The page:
Criminal justice procedures can be complex, and one such procedure is the bail hearing.

Representation by one of our bail hearing lawyers is recommended to ensure the accused is released from custody.  As well our bail hearing lawyers can ensure that no debilitating bail conditions are placed upon the accused as a condition of release. 

What happens during a bail hearing:

  • The accused is held in a jail cell until their hearing. When a person is arrested and charged with a criminal offence, they may be held in jail until their bail hearing. During this time, they limited access to a phone or visitors.

  • The accused is brought before the court. At the scheduled time of the bail hearing, the accused will be brought before the court either in person or via a video hearing.

  • The hearing is held with the Crown Attorney, the Judge, accused, and the accused’s lawyer. The Crown Attorney will present the case against the accused, while the accused’s lawyer will argue for their client’s release.

  • The judge considers the evidence and makes a decision. After hearing the arguments from both sides, the judge will decide whether to release the accused from custody or keep them in jail. The judge will consider several factors when making their decision, including:
    • seriousness of the offence
    • accused’s criminal record
    • likelihood of the accused attending court if released
    • likelihood of the accused reoffending if released
    • strength of the Crown’s case against the accused
  • The judge can impose bail conditions. If the judge decides to release the accused, they may impose conditions to ensure the accused attends court and does not reoffend. Bail conditions can include:
    • curfews
    • condition that the accused to live at a certain address
    • prohibit the accused from contacting certain individuals
    • surrender their passport
    • report to a bail supervisor regularly
  • The judge may require that a bond or cash deposit be placed by someone acting as a surety for the accused. The judge may require a bond or cash deposit to be placed by someone, such as a family member or friend, acting as a surety for the accused. This bond or cash deposit acts as a guarantee that the accused will appear in court and follow their bail conditions.

In conclusion, a bail hearing is a critical step in the criminal justice system, and its outcome can have a significant impact on an accused person’s life. Understanding the bail hearing process can help an accused person and their family prepare for what is to come and potentially influence the judge’s decision.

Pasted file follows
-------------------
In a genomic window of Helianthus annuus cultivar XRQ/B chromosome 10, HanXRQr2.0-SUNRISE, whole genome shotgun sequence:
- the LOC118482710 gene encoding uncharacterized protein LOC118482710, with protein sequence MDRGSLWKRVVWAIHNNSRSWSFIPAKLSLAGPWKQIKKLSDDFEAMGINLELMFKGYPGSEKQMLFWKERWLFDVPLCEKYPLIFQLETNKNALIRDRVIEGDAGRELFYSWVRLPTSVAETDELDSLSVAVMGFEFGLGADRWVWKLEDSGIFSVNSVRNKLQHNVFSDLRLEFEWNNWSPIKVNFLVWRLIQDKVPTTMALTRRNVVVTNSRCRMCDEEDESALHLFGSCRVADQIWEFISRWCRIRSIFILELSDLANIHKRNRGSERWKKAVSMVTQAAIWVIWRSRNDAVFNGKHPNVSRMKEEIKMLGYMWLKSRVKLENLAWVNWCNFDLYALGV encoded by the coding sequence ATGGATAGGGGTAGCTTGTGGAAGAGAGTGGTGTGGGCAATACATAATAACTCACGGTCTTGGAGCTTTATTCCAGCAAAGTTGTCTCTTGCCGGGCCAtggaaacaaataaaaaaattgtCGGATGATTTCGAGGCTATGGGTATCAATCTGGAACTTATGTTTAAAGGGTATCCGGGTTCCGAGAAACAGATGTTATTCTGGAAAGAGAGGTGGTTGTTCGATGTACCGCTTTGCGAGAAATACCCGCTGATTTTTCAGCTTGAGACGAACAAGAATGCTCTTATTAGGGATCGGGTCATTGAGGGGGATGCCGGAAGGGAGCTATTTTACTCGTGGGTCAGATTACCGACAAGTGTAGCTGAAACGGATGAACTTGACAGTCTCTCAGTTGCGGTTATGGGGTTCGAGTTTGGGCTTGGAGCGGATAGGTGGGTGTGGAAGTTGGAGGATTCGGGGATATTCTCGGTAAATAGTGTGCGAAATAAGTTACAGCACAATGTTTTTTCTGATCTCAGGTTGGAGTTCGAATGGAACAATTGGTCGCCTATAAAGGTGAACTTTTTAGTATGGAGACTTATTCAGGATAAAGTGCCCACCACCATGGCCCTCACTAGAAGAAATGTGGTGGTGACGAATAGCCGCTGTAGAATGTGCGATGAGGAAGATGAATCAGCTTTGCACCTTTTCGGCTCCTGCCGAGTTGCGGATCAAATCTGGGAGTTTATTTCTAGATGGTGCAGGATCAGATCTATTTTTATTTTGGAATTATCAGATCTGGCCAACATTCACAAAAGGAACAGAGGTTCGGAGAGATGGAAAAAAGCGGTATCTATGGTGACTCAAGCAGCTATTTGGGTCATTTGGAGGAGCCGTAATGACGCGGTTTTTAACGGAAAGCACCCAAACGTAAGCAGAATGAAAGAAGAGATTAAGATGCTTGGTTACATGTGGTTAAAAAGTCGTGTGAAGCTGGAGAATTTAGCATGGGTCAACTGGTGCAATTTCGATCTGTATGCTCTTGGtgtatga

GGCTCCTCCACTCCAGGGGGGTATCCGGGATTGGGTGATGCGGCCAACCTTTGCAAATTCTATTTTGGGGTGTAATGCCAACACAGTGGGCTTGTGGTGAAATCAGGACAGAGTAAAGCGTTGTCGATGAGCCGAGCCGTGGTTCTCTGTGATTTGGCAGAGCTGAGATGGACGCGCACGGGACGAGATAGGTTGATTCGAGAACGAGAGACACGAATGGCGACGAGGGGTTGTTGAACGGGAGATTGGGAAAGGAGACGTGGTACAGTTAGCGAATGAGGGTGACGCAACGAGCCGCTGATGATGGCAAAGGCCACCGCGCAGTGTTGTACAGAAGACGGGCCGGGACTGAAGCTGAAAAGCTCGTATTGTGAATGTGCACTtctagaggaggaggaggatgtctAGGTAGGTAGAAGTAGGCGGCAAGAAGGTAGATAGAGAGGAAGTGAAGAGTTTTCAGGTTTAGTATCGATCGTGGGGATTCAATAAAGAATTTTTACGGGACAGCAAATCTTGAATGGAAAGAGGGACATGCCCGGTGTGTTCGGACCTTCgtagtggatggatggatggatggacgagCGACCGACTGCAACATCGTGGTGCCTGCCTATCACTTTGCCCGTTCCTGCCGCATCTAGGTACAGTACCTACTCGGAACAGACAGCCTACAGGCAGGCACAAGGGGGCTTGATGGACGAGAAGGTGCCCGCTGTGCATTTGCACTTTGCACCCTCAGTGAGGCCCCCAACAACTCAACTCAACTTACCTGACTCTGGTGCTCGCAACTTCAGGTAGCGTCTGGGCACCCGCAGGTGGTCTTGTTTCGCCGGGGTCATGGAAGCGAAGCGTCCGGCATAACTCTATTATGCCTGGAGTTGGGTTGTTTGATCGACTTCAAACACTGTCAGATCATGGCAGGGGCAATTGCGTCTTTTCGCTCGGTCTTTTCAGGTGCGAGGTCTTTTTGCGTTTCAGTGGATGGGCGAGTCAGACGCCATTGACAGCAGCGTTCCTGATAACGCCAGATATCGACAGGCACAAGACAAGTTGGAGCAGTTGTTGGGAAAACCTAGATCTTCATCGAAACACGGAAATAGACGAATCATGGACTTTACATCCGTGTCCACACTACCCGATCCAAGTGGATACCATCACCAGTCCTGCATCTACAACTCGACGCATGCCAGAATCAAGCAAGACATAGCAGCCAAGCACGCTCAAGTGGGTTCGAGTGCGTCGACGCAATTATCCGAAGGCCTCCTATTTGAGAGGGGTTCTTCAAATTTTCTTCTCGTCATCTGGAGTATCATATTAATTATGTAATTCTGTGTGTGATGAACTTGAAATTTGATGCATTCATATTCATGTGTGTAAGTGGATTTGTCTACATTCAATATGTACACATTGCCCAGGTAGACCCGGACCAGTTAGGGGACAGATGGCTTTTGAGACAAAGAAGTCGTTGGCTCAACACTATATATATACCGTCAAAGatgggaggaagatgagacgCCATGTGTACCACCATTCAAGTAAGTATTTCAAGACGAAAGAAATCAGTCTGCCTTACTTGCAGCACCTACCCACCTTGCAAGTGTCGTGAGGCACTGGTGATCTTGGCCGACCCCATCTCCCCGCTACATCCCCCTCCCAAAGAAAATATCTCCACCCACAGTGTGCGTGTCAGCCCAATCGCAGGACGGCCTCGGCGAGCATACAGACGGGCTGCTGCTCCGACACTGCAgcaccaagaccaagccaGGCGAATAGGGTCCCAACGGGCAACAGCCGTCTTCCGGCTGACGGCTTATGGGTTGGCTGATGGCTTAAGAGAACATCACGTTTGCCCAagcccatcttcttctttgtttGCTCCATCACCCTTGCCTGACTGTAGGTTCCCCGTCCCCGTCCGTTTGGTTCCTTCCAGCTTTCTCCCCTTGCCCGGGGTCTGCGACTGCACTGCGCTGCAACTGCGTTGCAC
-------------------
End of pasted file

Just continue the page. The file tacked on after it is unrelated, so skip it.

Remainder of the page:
What is a Surety for Bail

Asking a friend or relative to act as a surety for an accused person is a common practice in the criminal justice system.

A surety agrees to supervise the accused person while they are released on bail and waiting for their criminal matter to be resolved in court. 

Before you can act as a surety, there are several requirements you must meet. You must be over 18 years old, able to attend court to sign the bail, a Canadian citizen or a landed immigrant, not involved in the offense the accused person has been charged with, and have no outstanding criminal charges.

You must also be able to: 

  • monitor the accused person to ensure they are complying with the conditions of release,
  • report a breach if one occurs, and
  • have some financial assets you can pledge to the court as security.

Ideally, you should not have a criminal record and should not act as a surety for more than one person at a time.

As a surety, you have three responsibilities:

  • ensure the accused person goes to court when required,
  • ensure they follow the bail conditions, and
  • call the police if they fail to comply with any of the conditions.

When you act as a surety, you must promise to give the court money if the accused person does not follow the conditions of their bail. This is called the “quantum of the bail” or the amount of the bail.

Usually, this money does not have to be paid upfront. The amount you promise must be significant to you and available from your own accounts or property, and you may be required to prove that you have enough money, such as by providing a bank statement or deed.

The justice of the peace or judge at the bail hearing decides the security amount.

If at any time you no longer want to act as a surety, you can apply in writing to be removed. A surety warrant will be issued for the accused person, and they will be arrested and put back into custody. However, if you change your mind later, you can ask to be a surety again. It is important to understand your responsibilities as a surety before agreeing to take on this role.

Why a Bail Hearing Lawyer

Where you or a loved one has been charged with a criminal offence at the Ottawa courts and are facing a bail hearing, it is highly recommended that you retain a bail hearing lawyer because:

  • A bail hearing lawyer has experience that ensures the best opportunity for the accused to be released from custody pending trial. 
  • The bail hearing lawyer can also ensure that erroneous and prohibitive bail conditions are not place upon the accused. 
  • the accused need to be released from custody to best allow them to communicate with their lawyer, and to assist in the preparation for trial

Having a lawyer provides the accused with legal advice and representation throughout the bail hearing process, and throughout the case ensuring your best opportunity for success.

Don’t take any chances with your freedom and future. Hire a bail hearing lawyer who can advocate on your behalf and help you achieve the best possible outcome.

Get Legal Advice Now

Call: 613-703-5599